During the French mandate, the French authorities gave many plots of land to the Catholic Church’s religious endowment[iii]. Sections of Rashidieh Hill, where there were already two churches, were part of this give-away. It was on that land where, in 1936, the French authorities established a camp for hundreds of Armenian refugees fleeing the area of Cilicia. Around a decade later, the Palestinian refugees arrived. An elderly woman from Rashidieh told us that she and her family first arrived to the town of Maroun al-Ras from northern Palestine. She goes on:

from Maroun al-Rass to Bint Jbeil and from there we took a bus to Tyre. The district administrator found us. There was a train that passed through here. We took it towards Syria and arrived in Hama. We managed to get cars to take us to the mosque where there were many Palestinians. We stayed there for seven days. Later, they brought cars and asked each person what their occupation was so they could send them to an area where they could work. My father had said he wanted to go to Damascus but they did not allow us to. They sent us to Houran. We eventually returned to Damascus but then made it back to Lebanon and decided to stay in Tibnine because we had relatives there.

In 1950, a couple of years after arriving in south Lebanon, the Lebanese authorities decided to relocate all Palestinians residing in southern towns (e.g., Tibnine, al-Mansouri, al-Qlayla, and Bint Jbeil) to designated refugee camps. The authorities established one of these camps adjacent to the Armenian camp with nothing but tents. The residents there began to build walls from mud and clay in order to reinforce the tents. For every eight housing units, they built a shared bathroom fifty meters away. A decade later, as Armenian residents began to leave, the Palestinian refugees began moving into those lots. Of the 311 Armenian houses, two hundred of them remain today and are commonly referred to as the “Old Camp.”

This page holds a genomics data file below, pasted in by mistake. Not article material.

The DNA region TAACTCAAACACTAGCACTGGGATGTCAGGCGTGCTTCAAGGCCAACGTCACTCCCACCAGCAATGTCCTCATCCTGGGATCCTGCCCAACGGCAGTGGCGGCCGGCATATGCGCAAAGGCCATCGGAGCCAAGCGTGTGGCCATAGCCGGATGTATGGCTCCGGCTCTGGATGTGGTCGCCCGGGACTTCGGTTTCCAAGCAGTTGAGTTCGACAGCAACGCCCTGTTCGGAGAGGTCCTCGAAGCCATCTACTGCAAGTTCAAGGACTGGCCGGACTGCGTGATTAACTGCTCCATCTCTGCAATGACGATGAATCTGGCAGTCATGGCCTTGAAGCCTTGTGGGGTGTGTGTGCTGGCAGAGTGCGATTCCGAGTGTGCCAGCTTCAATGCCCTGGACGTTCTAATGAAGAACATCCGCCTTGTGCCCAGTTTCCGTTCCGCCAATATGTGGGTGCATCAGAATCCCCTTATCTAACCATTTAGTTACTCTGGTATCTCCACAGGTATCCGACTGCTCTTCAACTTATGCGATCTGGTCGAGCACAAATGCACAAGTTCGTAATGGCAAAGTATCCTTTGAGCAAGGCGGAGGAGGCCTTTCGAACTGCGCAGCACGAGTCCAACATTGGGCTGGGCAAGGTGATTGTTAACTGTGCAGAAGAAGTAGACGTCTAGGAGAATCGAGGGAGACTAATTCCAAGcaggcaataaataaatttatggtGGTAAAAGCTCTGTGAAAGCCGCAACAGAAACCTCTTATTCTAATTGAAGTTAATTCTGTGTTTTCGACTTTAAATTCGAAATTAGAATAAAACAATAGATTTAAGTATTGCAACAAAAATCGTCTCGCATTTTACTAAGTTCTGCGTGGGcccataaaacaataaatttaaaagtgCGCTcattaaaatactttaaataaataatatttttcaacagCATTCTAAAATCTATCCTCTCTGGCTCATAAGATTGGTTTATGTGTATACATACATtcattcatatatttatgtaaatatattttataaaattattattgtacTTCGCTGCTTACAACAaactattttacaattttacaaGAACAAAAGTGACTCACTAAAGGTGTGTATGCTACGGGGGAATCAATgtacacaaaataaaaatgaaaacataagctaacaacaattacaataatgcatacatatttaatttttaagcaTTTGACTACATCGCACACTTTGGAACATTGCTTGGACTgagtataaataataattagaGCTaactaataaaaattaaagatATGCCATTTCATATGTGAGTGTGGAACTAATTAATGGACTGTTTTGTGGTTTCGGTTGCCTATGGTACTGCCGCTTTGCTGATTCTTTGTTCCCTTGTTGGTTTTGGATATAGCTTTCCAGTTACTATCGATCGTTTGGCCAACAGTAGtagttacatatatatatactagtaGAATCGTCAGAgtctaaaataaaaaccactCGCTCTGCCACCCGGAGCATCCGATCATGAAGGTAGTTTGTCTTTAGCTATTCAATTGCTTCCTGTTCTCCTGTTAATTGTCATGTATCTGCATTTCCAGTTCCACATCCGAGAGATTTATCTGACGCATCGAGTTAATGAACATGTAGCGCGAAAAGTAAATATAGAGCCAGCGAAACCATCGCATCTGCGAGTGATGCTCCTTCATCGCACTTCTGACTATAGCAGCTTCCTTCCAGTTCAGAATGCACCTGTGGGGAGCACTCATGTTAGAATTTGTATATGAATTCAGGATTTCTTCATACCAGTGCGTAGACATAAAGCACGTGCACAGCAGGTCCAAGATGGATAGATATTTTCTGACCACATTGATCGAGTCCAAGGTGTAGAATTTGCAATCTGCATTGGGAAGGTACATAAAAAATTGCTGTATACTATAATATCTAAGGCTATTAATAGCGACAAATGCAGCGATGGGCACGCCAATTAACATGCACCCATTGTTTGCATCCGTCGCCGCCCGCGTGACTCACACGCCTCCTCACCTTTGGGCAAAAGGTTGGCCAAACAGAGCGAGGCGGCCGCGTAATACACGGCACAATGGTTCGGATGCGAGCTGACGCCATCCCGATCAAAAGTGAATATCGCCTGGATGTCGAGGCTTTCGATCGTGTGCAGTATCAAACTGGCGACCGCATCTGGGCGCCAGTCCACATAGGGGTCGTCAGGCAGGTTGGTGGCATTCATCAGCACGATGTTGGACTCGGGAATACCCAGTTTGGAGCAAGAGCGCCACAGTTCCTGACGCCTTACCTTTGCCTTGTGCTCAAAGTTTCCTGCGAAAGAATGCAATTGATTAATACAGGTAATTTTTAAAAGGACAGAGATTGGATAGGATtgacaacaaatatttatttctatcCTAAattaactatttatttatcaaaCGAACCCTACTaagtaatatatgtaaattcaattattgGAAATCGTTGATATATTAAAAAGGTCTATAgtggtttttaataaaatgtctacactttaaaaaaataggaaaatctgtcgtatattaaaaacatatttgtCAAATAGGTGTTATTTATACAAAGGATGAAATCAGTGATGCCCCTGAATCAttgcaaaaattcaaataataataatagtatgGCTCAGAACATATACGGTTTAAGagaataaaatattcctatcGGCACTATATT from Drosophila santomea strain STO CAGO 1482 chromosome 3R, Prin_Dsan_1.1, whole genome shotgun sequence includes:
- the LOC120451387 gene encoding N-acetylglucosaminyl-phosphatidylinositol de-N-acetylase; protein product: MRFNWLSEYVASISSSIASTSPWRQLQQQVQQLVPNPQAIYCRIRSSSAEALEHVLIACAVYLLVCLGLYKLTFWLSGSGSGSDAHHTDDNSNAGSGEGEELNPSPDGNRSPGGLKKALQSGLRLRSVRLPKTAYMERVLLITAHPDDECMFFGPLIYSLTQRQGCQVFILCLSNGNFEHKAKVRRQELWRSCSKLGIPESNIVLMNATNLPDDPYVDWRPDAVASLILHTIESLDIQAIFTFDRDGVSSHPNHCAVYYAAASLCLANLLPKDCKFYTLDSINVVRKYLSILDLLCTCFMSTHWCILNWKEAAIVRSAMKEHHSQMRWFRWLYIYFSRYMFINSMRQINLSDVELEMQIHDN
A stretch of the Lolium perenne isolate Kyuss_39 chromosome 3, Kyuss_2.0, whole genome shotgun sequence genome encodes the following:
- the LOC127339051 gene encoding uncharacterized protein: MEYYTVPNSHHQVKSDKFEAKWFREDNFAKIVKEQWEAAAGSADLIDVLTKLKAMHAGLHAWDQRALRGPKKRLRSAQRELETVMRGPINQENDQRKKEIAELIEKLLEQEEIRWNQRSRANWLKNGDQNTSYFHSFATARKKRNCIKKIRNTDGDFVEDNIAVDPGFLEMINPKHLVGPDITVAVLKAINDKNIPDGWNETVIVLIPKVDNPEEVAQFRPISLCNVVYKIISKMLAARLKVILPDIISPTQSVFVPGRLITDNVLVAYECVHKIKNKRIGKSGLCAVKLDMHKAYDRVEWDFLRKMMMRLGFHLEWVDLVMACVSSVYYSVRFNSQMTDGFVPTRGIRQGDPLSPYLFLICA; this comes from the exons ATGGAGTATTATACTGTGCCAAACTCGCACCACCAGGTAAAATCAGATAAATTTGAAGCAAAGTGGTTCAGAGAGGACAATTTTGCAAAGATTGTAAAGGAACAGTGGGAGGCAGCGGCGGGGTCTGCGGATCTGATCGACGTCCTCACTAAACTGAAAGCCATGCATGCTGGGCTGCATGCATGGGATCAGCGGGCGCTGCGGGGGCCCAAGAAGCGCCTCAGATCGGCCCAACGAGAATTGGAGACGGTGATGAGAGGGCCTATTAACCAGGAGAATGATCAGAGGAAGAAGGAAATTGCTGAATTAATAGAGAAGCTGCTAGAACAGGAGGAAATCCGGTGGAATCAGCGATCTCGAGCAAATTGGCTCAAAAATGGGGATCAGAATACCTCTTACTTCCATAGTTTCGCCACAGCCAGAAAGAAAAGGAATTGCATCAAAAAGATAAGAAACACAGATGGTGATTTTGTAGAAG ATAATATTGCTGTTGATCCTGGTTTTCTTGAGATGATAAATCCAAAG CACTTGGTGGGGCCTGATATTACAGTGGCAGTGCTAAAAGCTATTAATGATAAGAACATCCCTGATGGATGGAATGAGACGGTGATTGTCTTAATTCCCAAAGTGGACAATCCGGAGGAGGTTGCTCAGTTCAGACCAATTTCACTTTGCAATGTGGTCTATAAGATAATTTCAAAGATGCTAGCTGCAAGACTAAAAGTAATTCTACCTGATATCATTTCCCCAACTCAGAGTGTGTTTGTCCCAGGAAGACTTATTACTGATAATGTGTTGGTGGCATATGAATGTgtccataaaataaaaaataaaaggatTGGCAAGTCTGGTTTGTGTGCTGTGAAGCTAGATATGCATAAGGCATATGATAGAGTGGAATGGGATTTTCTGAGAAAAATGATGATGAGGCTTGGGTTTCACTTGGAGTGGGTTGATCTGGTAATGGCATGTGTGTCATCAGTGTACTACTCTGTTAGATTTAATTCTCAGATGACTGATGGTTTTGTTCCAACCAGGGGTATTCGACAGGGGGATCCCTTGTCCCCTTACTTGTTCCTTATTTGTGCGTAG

In 1963, UNRWA built a new camp to house Palestinian refugees who were then residing in French mandate military building called “The Gouraud Barracks” in the Beqaa city of Baalbeck. After the Lebanese government had decided to evacuate the barracks, building the new camp began in Rashidieh, adjacent to the Old Camp. The single housing units were ninety-nine meters squared and composed of three rooms, a bathroom and a courtyard lined a grid network of roads. The residents of “Gouraud Barracks” moved in, along with some others who moved out of the Old Camp. However, the rooms were very small and the ceilings too low. Over the years, Rashidieh camp residents demolished these houses and built their own houses.

Throughout the years, large numbers of Rashidieh residents worked in the surrounding orchards either as seasonal or daily laborers, benefitting from the generous amounts of water in the area. Abu Hassan, one of the people we worked with on this project explains: “We would not be able to live if it was not for the water we have in the camp. We have a lot of it and always had. Ras al-Ein contains water springs, two rivers and ponds. We pump water from the ponds to our water tanks and from there to the houses and farmland.”

After the 1969 agreement in which the Lebanese government recognized the presence of the Palestine Liberation Organization (PLO) in Lebanon, and its control of the camps, the Rashidieh residents worked the Jaftalak fields surrounding the camp without paying any fees. Each farmer could choose a plot of land to plant and they would come to be (informally) known as the owner of that plot. The Jaftalak land was public land divided between the Ministry of Finance, the Ministry of Education, and other-defined state land. Yet the cultivation of Jaftalak fields was limited to greens: pinto beans, lettuce, parsley, cilantro, radishes, etc. The farmers were prohibited from growing fruit-bearing trees since the land did not legally belong to them. According to Lebanese property law, whoever plants a tree, automatically owns the land it is on.

Currently, rapid changes are affecting the farmlands that characterize Rashidieh. This is partially caused by an ongoing battle to build between the residents and the Lebanese authorities.

The Battle to Build

Because of its proximity to Palestine and its location on the coast, there is a history of resistance fighters (fida‘yeen) departing by boat to carry military operations against Israeli targets. As a result, the camp has seen many Israeli attacks, most notably in the years 1973, 1978, and 1982. During the latter, Israel destroyed six hundred shelters and displaced four thousand people.[iv]